Does an attorney have give copy of a case file on the clients request? 50 Answers as of July 12, 2013

Does an attorney have give a copy of an case file to a clients request?

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Reeves Law Firm, P.C.
Reeves Law Firm, P.C. | Roy L. Reeves
Yes it is the client's file. It is always the client's file and the Attorney knows that it is the client's file because that is one of the first things we learn in law school.
Answer Applies to: Texas
Replied: 4/27/2011
Harris Law Firm
Harris Law Firm | Jennifer C. Robins
An attorney should give a copy of the case file to the client if it is requested, however; notes and other work product of the attorney may be withheld, depending on the circumstance.
Answer Applies to: Oregon
Replied: 4/26/2011
Clifford Clendenin & O'Hale, LLP
Clifford Clendenin & O'Hale, LLP | Locke T. Clifford
Not necessarily. An attorney is not required to turn over work product nor things prepared in anticipation of trial.
Answer Applies to: North Carolina
Replied: 4/26/2011
The Law Office of B. Elaine Jones
The Law Office of B. Elaine Jones | B. Elaine Jones
An attorney is obligated to give you a copy of your file upon your request provided you have paid him in full. Otherwise, the attorney could have a lien on your file until you pay him/her. Most attorneys would still give you a copy of your file if you requested it. If you do not owe the attorney money, I would contact the Florida Bar and report that he/she will not release your file.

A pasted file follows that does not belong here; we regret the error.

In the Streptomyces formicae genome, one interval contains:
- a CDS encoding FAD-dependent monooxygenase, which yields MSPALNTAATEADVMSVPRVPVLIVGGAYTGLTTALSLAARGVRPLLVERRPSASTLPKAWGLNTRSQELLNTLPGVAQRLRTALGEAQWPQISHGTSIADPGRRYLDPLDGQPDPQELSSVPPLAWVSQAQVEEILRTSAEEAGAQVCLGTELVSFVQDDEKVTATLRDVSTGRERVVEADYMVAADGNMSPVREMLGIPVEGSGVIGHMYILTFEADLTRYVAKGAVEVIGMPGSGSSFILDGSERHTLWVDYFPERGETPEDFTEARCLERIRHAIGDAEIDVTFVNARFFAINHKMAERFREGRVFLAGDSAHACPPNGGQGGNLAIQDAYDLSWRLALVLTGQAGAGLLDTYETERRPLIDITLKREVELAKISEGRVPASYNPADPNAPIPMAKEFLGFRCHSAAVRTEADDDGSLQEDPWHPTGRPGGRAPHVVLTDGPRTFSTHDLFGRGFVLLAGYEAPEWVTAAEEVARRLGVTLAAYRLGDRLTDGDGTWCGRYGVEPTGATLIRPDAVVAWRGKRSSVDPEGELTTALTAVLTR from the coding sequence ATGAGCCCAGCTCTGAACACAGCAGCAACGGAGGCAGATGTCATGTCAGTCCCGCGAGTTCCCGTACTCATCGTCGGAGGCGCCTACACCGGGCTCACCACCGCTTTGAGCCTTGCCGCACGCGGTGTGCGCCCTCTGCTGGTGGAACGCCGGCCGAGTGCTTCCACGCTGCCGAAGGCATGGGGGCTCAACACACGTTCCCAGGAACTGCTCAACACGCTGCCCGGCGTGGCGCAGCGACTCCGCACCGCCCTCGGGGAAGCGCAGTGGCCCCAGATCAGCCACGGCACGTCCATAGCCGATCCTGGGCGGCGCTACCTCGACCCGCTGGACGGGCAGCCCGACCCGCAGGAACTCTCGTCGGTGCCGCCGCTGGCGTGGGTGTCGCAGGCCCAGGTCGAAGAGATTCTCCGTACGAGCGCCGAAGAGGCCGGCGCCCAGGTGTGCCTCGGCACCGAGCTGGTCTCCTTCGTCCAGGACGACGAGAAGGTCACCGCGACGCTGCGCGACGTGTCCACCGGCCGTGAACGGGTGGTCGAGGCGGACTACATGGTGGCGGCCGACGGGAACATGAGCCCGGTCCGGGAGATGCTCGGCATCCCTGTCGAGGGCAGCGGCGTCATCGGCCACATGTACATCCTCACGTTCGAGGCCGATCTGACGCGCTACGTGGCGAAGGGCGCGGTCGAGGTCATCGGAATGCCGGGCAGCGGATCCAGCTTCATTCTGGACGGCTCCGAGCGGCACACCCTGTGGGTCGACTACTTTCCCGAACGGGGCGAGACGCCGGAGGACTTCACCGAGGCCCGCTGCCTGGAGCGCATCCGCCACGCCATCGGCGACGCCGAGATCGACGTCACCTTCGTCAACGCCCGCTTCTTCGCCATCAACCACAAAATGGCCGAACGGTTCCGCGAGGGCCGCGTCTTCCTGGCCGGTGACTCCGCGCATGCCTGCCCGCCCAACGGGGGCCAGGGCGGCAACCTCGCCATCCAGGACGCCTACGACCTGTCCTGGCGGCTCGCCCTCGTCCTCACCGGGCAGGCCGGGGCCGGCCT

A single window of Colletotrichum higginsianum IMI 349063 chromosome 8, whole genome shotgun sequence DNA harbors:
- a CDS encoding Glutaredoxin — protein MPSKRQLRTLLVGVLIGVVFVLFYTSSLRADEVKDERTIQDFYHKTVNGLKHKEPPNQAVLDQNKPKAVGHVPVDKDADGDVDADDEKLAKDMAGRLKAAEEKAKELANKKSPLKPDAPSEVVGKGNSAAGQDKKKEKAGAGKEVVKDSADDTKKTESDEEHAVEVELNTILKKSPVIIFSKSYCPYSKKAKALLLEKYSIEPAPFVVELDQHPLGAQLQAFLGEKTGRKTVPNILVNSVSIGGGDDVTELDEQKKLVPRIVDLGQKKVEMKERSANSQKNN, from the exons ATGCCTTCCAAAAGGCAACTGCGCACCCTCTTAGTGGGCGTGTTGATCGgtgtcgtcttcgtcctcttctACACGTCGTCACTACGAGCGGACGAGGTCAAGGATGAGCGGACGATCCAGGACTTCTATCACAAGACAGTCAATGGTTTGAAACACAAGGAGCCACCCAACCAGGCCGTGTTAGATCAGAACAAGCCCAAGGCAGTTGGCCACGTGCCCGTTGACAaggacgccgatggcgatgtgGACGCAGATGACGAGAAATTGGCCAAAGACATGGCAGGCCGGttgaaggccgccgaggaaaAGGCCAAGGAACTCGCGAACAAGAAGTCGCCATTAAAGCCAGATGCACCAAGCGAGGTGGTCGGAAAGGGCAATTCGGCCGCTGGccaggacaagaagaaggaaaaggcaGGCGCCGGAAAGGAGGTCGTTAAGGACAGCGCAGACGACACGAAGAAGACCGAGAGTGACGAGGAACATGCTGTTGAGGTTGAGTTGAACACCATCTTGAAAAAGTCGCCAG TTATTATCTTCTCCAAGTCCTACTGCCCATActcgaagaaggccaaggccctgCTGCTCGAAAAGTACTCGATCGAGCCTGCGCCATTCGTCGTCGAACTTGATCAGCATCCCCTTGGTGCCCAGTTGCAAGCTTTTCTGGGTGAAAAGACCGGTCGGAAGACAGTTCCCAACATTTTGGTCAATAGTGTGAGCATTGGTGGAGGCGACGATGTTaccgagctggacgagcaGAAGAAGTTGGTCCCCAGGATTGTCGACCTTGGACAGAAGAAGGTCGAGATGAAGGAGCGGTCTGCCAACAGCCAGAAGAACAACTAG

Answer Applies to: Florida
Replied: 4/25/2011
Austin Legal Services, PLC
Austin Legal Services, PLC | Jared Austin
Yes, if an attorney represented you in a matter you are entitled to a copy of the case file minus any attorney work product such as the attorney's thoughts, notes on the case. However, keep in mind that while you are entitled to your case file, the attorney can also charge you reasonable expenses for copying and mailing the case file to you.
Answer Applies to: Michigan
Replied: 4/22/2011
    Bloom Legal, LLC
    Bloom Legal, LLC | Seth J. Bloom
    Yes. The attorney can ask for 24 hours to get it ready, but it must be given after that time frame.
    Answer Applies to: Louisiana
    Replied: 4/21/2011
    Law Office of Neal L. Weinstein
    Law Office of Neal L. Weinstein | Neal L. Weinstein
    Yes, in all cases. The files belong to the client not the attorney, so you should have been receiving copies all along. In some cases, however, if the file is voluminous, the attorney could request a fee for copying and mailing.
    Answer Applies to: Maine
    Replied: 4/20/2011
    Edward  D. Dowling IV Attorney at Law
    Edward D. Dowling IV Attorney at Law | Edward D. Dowling IV